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‘Orson’ boost to Michael’s spirits

Michael Hogarth wasn’t sure about making the three-hour trip from Mildura to Horsham on Tuesday to watch his namesake, talented sprinter Orson Mick, which is part-owned by his brother David.

It was hardly surprising an afternoon at the greyhounds mightn’t have been that appealing, considering the enormous physical and emotional strain the 57-year-old has been dealing with.

Michael suffers from Motor Neurone Disease (MND) – the insidious illness labelled ‘The Beast’ by its fierce enemy Neale Daniher.

Facing up to the daily challenges presented by MND is difficult enough.

“MND is a very tough disease. Neale Daniher calls it ‘The Beast’ and I know why.”

But the last week has been incredibly tough for Michael, with the passing of his father, Kevin, a Bronze Medallist in Boxing at the 1956 Melbourne Olympic Games, last Friday.

Michael, who’s married to Carol, now his full-time carer, and a father of six, also lost his mother, Faye, just three months ago.

The physical limitations imposed by MND, which necessitate Michael using a wheelchair when outside, have been daunting for the former outstanding local footballer, a six-time premiership player and life member of the Mildura Imperials club, who also played a season with Sturt in the SANFL.

“Three years ago I had a heart attack while I was playing tennis and had open heart surgery, requiring six bypasses,” Michael explained.

Michael Hogarth pictured with namesake Orson Mick at Horsham on Tuesday.

“Then in November, 2020, I was diagnosed with MND.

“It’s a very tough disease. Neale Daniher calls it ‘The Beast’ and I know why.

“Unfortunately there’s nothing you can do; hopefully they can find a cure one day.

“It is what it is and doctors told me I should have been dead from the heart attack, so every day is a bonus. That’s the way I look at it.”

Earlier this week, Horsham was the unlikely setting for one of those bonus days, when Michael ‘went to the dogs’ for just the third time.

WATCH: ORSON MICK (2) continued his impressive form with an emotional victory in the GRV Vic Bred Grade 5 final at Horsham on Tuesday afternoon.

The other two occasions were both at Geelong, where he watched the immortal Brett Lee and then the less-acclaimed Beanbag, mother of Orson Mick.

“I wish Orson Mick was as good as Brett Lee!” Michael quipped.

“My brother Dave and I are the only two siblings, so I thought the six-hour round trip to Horsham would give us a chance to have a yak about the old man.”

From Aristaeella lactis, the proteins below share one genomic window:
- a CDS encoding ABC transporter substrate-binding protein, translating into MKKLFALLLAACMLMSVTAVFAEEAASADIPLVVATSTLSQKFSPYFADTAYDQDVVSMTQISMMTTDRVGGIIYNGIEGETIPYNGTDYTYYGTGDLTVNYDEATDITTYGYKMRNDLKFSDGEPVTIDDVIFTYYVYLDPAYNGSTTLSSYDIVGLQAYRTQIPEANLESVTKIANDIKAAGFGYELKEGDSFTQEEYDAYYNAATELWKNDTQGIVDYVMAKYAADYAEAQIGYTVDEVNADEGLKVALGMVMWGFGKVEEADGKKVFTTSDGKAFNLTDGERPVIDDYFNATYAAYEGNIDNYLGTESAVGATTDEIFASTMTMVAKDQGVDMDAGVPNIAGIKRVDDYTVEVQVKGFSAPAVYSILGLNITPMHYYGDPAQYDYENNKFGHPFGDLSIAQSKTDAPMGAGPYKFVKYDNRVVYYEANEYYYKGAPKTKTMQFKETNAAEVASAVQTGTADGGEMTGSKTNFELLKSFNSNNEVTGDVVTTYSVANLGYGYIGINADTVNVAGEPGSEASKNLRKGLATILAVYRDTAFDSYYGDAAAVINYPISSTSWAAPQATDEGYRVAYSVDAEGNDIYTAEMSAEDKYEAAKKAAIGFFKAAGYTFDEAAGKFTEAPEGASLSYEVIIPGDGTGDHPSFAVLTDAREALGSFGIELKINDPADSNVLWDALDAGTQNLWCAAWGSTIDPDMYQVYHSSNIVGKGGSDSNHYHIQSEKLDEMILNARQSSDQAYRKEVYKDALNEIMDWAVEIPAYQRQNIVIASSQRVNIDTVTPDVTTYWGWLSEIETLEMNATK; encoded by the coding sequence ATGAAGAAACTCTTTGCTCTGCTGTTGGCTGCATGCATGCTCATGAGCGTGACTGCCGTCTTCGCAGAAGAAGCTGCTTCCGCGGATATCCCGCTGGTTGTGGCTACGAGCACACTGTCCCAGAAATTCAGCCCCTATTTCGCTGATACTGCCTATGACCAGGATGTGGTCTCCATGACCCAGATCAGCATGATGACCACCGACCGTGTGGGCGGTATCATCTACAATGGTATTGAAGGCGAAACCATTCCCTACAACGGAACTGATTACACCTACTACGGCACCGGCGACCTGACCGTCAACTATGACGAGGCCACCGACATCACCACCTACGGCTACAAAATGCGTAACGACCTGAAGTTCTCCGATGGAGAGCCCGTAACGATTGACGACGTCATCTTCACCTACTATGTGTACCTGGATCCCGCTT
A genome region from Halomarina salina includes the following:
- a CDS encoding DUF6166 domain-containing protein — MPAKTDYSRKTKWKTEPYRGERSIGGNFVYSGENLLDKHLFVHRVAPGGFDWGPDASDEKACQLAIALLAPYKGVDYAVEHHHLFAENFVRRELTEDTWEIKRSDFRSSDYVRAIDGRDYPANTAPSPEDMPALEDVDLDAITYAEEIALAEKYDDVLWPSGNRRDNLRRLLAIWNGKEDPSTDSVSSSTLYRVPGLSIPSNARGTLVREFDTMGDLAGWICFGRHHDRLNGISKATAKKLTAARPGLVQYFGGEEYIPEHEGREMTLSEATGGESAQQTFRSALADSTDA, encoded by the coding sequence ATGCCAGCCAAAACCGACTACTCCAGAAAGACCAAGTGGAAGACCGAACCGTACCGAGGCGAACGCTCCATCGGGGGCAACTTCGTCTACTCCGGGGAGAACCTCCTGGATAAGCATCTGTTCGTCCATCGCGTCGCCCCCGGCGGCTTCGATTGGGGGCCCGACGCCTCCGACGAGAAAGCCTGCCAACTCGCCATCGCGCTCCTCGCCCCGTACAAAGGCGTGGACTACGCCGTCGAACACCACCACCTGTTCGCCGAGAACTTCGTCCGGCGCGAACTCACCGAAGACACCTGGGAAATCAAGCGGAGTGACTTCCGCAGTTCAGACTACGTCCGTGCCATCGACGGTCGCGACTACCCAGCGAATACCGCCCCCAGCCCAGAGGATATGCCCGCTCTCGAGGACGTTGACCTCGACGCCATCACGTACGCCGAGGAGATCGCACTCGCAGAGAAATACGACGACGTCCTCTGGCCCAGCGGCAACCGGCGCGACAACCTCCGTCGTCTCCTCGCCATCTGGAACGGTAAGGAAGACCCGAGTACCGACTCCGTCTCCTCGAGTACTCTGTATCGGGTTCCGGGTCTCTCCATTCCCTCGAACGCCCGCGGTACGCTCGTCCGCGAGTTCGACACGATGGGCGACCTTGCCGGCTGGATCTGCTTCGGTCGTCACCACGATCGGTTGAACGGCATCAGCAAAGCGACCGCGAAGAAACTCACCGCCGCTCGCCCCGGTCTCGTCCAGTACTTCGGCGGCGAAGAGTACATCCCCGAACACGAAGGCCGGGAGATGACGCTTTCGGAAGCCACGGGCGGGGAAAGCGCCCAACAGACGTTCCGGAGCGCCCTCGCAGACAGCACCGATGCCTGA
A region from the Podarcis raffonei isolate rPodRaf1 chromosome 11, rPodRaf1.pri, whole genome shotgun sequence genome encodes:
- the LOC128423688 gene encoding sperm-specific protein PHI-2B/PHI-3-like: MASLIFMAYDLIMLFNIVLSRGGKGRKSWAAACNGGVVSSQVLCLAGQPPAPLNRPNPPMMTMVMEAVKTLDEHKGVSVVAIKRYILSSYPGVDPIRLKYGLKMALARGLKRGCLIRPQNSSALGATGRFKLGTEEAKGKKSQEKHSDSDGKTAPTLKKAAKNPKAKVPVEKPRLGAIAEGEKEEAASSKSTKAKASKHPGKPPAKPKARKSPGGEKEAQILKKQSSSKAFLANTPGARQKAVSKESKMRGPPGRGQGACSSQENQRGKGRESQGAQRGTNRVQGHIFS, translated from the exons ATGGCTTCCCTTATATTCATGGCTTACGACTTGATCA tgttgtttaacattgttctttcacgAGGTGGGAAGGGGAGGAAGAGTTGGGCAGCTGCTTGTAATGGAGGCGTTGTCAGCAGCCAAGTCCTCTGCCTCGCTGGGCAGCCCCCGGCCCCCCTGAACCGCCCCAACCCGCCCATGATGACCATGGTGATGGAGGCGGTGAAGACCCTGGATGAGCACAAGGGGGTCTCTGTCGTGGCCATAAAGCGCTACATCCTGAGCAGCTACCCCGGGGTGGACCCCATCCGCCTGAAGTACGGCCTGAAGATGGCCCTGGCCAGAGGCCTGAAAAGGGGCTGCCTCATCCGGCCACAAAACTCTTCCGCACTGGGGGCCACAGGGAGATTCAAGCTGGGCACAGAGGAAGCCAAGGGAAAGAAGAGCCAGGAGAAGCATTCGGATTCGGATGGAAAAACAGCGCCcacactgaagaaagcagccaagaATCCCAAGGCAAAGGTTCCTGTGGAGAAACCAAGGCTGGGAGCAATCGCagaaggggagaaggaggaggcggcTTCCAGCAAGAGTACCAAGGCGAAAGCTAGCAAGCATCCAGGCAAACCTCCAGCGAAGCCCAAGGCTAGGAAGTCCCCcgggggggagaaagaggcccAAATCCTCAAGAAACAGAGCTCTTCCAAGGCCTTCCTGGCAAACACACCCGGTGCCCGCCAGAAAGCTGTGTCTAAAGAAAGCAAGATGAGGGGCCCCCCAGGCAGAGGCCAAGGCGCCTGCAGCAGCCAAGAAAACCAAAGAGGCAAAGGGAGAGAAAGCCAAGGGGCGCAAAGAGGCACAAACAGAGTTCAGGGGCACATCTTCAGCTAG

It was an afternoon to remember for the Beanbag syndicate that races Orson Mick, comprising Michael’s brother David, Darrell and Cheryl Heathcote, Peter Hilton-Wood – all Mildura locals – and trainer Jessica Sharp.

With Horsham being the closest track for the Mildura contingent, it was only the second time syndicate manager Darrell Heathcote had seen Orson Mick race in the flesh and the first time for the rest of the ownership group.

Orson Mick has won 8 of his 24 starts.

Demonstrating a great sense of occasion, Orson Mick lived up to his end of the bargain, turning the GRV Vic Bred Grade 5 final (410m) into a one-act affair, scoring by five lengths in 22.96sec, his eighth win from 24 starts.

“The dog has a fair bit of a following up here because of Mick, with his MND, and the whole family is well-known and well-respected,” said Heathcote.

“MND is a bugger of a thing and when we were naming the pups, we decided to call him Orson Mick to give Mick something to look forward to and hopefully cheer him up a bit. We’ve made Mick an honorary owner!

“I don’t think Mick really wanted to go to Horsham, but it gave him a big boost. He’s still got a wicked sense of humour and the dog’s win made his day. It was a ripper day for him.

“Mick originally wanted to go straight home after Orson Mick’s race, but we had his brother, Watch The Clock, in a later race and he said, ‘We’re staying!’ Unfortunately, Watch The Clock ran second.

“You wouldn’t believe it, but when Orson Mick came out afterwards he went straight past us and went over to Mick. That’s no word of a lie. I think the dogs can sense the illness.

“We’re always hearing negative stories about the greyhounds, but this is one of the good stories. It was just great to see the dog lift Mick’s spirits!”

Assistance can be offered via Michael Hogarth Family Support on GoFundMe.

The content on this page was accurate at the time of publishing. If you notice any inaccurate content on this page or anywhere on the website, please report it here

About Gerard Guthrie - One of Australia's leading greyhound racing journalists since 2000 with the Greyhound Recorder and now with Greyhound Racing Victoria. Part-owner 2013 Group 1 Paws Of Thunder winner Sheikha. (The views in this article are those of the author and not necessarily those of GRV)
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